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Sciatica and Surgery - Do You Need It?


Usually, surgery for sciatica is considered a last resort sciatica treatment and is generally only recommended when a lengthy treatment using other sciatica treatment options has been unsuccessful. Some cases of chronic sciatica respond well to sciatica surgery, especially when the cause has been identified, as in the case of a herniated disc. Your doctor will help you decide if you need to have sciatic surgery.

Who needs surgery for sciatica?

Sciatica surgery will usually only be considered when the patient's symptoms are severe and debilitating, when the symptoms are getting worse over time, when they have not responded to conservative sciatica treatments, when neurological function is affected and when the cause of the sciatica pain has been clearly identified. Patients who experienced loss of bladder or bowel control often need emergency surgery.

What types of sciatica surgery are there?

The type of surgery that will be considered will depend on the individual case and is determined by the cause of the symptoms. Some of the surgical procedures include:

  • Laminectomy is the sciatica surgical treatment used in cases of spinal stenosis. Between 70% to 80% of patients experience relief after this kind of surgery.
  • Fusion surgery is used to fuse vertebrae that have slipped out of place, so that the spine is in the correct alignment and there is no pressure on the sciatic nerve.
  • Discectomy is used to remove part of a herniated disc, where it is protruding from between the vertebrae and causing irritation to the sciatic nerve.
  • Micro-discectomy or micro-decompression – this procedure is similar to a discectomy but it is much less invasive because the surgeon works through a small incision, using micro-surgical techniques. Recovering time is much less than with a discectomy. About 90% of patients get relief from sciatica symptoms after this type of surgery.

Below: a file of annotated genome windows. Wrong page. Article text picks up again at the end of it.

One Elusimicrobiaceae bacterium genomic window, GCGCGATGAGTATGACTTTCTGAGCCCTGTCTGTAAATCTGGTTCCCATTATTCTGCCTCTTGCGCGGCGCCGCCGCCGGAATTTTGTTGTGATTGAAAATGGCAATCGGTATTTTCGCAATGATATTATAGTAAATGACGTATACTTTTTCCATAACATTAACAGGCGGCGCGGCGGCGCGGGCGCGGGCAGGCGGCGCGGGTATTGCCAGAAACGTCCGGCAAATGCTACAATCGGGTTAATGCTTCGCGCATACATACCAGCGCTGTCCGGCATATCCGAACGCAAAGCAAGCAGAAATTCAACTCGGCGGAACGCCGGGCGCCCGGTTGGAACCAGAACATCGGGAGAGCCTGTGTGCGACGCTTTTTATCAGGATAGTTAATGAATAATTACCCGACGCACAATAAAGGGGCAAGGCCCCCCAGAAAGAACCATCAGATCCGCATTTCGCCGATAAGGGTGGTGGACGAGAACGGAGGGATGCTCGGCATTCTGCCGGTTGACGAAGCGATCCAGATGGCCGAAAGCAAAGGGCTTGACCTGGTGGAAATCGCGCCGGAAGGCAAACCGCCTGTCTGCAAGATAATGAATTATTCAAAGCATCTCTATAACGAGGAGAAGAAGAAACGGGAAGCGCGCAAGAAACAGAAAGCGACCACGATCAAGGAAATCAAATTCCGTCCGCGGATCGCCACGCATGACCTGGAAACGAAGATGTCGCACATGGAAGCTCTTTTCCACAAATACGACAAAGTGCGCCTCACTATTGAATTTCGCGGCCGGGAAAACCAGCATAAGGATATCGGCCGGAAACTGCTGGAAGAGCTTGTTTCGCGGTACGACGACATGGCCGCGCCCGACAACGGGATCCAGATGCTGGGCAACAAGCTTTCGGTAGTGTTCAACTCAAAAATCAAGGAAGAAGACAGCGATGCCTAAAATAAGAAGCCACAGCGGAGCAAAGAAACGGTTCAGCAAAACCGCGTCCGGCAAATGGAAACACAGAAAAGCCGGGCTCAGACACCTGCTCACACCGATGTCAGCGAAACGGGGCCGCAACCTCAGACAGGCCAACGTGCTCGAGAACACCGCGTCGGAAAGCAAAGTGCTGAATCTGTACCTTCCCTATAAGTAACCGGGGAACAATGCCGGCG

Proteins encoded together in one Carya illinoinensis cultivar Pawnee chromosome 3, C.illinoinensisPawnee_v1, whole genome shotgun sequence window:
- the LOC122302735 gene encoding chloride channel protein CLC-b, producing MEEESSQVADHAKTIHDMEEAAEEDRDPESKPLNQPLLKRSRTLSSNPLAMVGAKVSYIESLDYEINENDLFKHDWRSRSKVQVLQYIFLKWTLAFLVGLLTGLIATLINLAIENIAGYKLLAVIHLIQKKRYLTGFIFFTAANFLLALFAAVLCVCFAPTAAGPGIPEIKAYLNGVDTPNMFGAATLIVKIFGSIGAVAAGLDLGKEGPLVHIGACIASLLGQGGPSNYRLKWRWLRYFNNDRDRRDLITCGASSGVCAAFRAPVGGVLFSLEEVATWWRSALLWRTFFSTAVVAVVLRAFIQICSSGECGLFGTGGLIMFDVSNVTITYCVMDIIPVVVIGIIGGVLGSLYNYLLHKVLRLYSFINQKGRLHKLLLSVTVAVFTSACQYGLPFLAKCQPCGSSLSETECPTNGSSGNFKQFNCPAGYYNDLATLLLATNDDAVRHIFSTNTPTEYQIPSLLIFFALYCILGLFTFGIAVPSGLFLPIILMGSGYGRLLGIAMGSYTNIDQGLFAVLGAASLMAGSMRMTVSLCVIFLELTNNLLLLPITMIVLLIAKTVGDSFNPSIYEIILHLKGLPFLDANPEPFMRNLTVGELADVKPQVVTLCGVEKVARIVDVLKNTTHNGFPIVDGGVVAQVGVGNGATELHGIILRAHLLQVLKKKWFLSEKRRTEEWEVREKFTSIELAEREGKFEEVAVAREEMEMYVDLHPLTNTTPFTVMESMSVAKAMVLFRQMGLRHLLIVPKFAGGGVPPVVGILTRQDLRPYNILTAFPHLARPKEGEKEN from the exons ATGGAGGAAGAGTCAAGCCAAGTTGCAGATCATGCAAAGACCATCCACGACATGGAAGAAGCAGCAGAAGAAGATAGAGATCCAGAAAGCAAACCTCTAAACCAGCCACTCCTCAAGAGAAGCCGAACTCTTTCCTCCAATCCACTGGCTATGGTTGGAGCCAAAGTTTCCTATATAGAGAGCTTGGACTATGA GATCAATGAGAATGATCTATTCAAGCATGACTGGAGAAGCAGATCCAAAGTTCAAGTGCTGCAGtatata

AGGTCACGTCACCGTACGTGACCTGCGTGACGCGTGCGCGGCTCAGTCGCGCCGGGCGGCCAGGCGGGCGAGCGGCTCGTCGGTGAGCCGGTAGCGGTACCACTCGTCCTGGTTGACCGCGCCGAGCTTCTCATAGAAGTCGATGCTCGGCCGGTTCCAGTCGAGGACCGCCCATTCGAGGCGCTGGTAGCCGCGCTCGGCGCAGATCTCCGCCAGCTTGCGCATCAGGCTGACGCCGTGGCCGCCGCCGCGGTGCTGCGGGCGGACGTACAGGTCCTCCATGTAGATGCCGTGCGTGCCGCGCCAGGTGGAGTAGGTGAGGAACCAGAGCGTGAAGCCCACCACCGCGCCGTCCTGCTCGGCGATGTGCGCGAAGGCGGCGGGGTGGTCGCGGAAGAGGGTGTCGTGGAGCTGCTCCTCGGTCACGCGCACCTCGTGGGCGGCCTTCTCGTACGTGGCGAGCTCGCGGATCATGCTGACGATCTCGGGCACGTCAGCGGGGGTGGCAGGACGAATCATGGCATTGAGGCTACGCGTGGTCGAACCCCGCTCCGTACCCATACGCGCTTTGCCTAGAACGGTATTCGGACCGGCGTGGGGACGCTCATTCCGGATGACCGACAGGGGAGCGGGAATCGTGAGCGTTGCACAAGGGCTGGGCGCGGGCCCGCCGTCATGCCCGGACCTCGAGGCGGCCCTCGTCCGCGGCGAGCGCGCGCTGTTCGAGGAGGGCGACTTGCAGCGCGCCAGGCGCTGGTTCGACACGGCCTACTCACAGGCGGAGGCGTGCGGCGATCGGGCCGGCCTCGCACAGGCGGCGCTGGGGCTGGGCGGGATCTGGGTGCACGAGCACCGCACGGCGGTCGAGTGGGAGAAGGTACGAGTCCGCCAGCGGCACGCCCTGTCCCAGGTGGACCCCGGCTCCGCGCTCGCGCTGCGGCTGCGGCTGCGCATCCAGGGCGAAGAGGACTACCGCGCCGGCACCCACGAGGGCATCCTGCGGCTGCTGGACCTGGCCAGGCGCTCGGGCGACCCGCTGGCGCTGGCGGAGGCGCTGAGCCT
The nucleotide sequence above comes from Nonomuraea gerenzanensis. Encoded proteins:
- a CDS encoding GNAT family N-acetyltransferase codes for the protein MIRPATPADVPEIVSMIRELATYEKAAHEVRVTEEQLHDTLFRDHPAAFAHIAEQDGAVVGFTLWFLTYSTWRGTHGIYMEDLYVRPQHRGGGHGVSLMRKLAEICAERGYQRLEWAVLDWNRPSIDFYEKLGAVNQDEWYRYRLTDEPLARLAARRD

Are there any risks with sciatica surgery?

All surgical procedures carry some risk because they are, by nature, invasive. Make sure you fully understand the potential risks, and the implication of these risks, before you consent to the surgery. Remember that sciatica surgery is surgery on your spine. Some of the risks associated with spinal surgery include:

  • There is a 10% chance of infection after surgery which may require further surgery to treat.
  • With fusion surgery, there is a 2% chance of the fusion failing which will require additional surgery.
  • There is a slight chance (about 0.6%) of your spinal cord being damaged during spinal surgery. The result of this could range from some muscle weakness to partial paralysis. The bowel and bladder might also be affected.

What can I expect with post-surgery recovery?

While you will probably be out of bed within the first 24 hours after spinal surgery, don't expect instant results and relief from pain. Analgesics will be prescribed for you for the following 3 or 4 weeks after surgery to give your body time to heal properly. Hospital staff and physical therapists will teach you how to stand, sit and move between the two positions. Some movements and activities will be restricted as you need to rest your spine and the associated muscles until healing has taken place.

Be aware of any changes that may occur in the weeks after surgery like increased pain, fever or infection and report these to your doctor immediately. Full recovery may take several weeks so it is wise to follow instructions to ensure your future health.

Before having sciatica surgery, you will need all the information you can get and then weight up the benefits against the risks. At the end of the day, the final decision is nearly always yours; there are very few sciatica cases that require emergency surgery in which you have little choice.

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